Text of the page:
Born March 21, 1960.
For those, who do not know who Ayrton Senna is (or, rather was), it is time to get acquainted. He was a Formula I race driver; and not just a race driver he was. Senna defined the art of Formula I racing and died on the track in 1994. That has marked the last death till date on a Forumla I race track – after which serious focus has been laid on safety in Formula I racing, which include higher sills for the driver cockpit, crash protection, redesigned race tracks and major cuts to engine power… Blah Blah!
But, this is not the reason why Senna is considered great. Senna was a living legend. Today, Formula I racing is a sport where the success of a team depends on the entire team, than just one racing driver. While, during the time, when Senna used to race, the cars were much more powerful – with turbo chargers, 1200 bhp of power, and very little electronics to aid the driver. Thus, a lot of what a team was capable of putting on to the track, was dependent on the driver.
Senna raced in Formula I from 1984 to his death in 1994. And in those ten years, Senna won the World Championship 3 times! If someone is to go by mere numbers, the number of races won by Michael Schumacher are far more, but for those who know about Senna, they know he was in a different league altogether.
During qualifying laps, the difference between two consecutive drivers is usually between 1/10th to 3/4th of a second. While for Senna, this difference was an unbelievable 1.5 seconds, and that too with the legendary Alain Prost behind him on a track like Monaco. Of the 162 races in his Formula I career, Senna started at the pole position in 65, finished at the podium in 80, and has 19 fastest laps to his credit. Needless to mention 41 wins!
If you look at one of Senna’s races, you’ll be amazed that even when he was going in a straight line, his car appeared to be “dancing” because of the sheer amount of power that he kept pushing on to the wheels. He would take the dancing cars with a sixth sense around corners, and spin them around with God given energy that clearly defied the laws of physics for the onlookers. His precision was mind boggling. They say, that an average Formula 1 driver will keep about 1-foot distance between the tyres’ and the wall while navigating a corner. A precise driver could manage to reduce that distance to 6 inches. But Senna, would drive at great speed with that distance measuring anything as precise as 3 inches or less.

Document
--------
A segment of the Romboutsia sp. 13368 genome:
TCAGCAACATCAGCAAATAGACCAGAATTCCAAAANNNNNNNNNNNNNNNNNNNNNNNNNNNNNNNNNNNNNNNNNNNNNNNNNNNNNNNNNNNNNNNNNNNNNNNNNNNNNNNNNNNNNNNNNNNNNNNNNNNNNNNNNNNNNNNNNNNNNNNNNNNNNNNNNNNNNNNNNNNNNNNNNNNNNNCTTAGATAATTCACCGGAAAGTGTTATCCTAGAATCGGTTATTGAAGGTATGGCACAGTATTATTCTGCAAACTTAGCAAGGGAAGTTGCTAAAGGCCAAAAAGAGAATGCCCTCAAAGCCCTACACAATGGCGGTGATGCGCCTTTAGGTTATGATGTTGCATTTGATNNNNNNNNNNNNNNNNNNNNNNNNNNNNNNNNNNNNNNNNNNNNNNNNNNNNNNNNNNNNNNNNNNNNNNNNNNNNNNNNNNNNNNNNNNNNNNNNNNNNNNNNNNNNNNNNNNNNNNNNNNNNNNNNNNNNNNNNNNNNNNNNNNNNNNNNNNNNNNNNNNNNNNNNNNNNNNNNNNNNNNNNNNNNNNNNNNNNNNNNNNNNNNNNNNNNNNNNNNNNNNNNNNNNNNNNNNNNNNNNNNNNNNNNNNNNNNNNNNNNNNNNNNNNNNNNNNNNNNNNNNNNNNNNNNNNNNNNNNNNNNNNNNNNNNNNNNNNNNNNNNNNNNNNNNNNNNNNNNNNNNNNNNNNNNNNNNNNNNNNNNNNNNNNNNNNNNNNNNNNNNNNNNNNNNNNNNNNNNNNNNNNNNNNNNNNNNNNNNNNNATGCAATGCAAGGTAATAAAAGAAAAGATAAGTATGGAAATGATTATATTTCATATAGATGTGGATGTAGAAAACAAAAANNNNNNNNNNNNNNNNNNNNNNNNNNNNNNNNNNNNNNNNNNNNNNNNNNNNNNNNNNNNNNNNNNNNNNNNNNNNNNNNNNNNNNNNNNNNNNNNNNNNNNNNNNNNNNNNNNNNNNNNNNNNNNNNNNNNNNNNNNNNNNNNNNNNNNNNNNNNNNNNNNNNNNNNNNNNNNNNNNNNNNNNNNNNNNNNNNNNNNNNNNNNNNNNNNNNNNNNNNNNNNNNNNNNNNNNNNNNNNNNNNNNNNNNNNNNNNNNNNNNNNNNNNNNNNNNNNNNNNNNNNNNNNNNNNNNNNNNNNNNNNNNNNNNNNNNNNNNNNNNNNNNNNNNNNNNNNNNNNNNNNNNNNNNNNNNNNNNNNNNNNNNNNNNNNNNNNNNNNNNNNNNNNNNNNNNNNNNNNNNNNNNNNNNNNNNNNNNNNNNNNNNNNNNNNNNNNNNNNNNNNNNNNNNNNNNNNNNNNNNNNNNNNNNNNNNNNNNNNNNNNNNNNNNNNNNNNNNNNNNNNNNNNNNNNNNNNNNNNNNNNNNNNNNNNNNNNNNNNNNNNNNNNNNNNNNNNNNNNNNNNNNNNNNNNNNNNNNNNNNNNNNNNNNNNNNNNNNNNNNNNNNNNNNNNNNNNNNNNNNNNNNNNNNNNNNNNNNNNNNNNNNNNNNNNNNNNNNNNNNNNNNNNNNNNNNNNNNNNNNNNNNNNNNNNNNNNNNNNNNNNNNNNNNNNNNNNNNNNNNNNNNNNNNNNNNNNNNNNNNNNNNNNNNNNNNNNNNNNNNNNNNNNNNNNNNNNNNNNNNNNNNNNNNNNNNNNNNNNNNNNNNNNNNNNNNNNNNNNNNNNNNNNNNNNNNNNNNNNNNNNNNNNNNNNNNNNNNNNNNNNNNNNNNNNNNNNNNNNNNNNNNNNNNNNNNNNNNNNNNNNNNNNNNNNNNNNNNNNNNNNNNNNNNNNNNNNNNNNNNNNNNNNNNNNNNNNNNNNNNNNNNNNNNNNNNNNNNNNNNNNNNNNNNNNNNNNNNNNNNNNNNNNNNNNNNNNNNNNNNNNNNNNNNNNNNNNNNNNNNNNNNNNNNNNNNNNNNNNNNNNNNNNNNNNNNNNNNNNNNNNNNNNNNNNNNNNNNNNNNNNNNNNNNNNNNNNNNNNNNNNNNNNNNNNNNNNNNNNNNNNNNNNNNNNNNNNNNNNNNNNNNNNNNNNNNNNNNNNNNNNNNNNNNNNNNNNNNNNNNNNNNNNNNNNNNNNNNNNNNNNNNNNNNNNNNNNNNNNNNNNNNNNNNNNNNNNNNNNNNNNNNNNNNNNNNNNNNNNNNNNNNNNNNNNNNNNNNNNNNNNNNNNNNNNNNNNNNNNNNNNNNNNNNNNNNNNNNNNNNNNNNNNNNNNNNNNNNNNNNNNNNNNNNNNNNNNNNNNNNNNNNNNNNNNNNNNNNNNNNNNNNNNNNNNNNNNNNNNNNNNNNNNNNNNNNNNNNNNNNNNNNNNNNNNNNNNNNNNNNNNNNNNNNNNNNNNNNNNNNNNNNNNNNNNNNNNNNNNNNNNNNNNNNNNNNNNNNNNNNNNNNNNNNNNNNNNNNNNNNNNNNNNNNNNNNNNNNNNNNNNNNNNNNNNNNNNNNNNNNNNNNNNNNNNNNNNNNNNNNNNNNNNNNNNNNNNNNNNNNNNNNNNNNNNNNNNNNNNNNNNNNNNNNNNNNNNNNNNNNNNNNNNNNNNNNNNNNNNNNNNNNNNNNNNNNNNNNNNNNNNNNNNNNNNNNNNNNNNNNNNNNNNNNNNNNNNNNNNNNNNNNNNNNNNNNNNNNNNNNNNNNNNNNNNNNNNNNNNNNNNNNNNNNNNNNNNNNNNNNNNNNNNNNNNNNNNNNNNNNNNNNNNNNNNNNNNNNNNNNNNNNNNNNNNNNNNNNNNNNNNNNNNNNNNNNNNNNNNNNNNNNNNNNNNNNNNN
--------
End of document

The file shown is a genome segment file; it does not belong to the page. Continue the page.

They say that cars in those days, had so much power, you could literally bend the chassis during acceleration. But Senna was always bending the chassis around the corner, which just gave him more speed, more precision and made him absolutely stunning. And when it rained, it was even easier to see Senna’s skills as a perfect racing driver. At Donnington in 1993, Senna was in trouble at the start. But when it started to rain, Senna created one of the most legendary races of all times, where he gained from fifth position to first in just one lap!
What made Senna truly legendary was his sheer love for perfection. He would go into the finer details before every race, that would ensure everything was perfect. And while racing, he was not willing to compromise against any of his opponents. Those, who have raced against Senna say that, he would often get into a locked position, and leave it up to them to decide to have an accident or not. And eventually, if the opponent did not give up, Senna would actually let the accident happen.
Before I move into the tail end of my post, I would like to share that in 1992, when Eric Comas crashed his car on the track, Senna stopped his car and risked his own life while running across the track to help. People did know Senna for having a great heart and for being passionate about people.
Still, his strive for perfection reached its peak in 1990 at the Japanese Grand Prix, where it had been pre-determined before the race began, that Senna would win the World Championship only on the given condition if his arch-rival Alain Prost, failed to finish the race. The race started with Prost in the lead and Senna a close second, but at the first corner itself (just as the race had taken off), Senna made sure that Prost would fail to finish – taking both his own car and Prosts’ down at the same time.
After the crash, Senna said,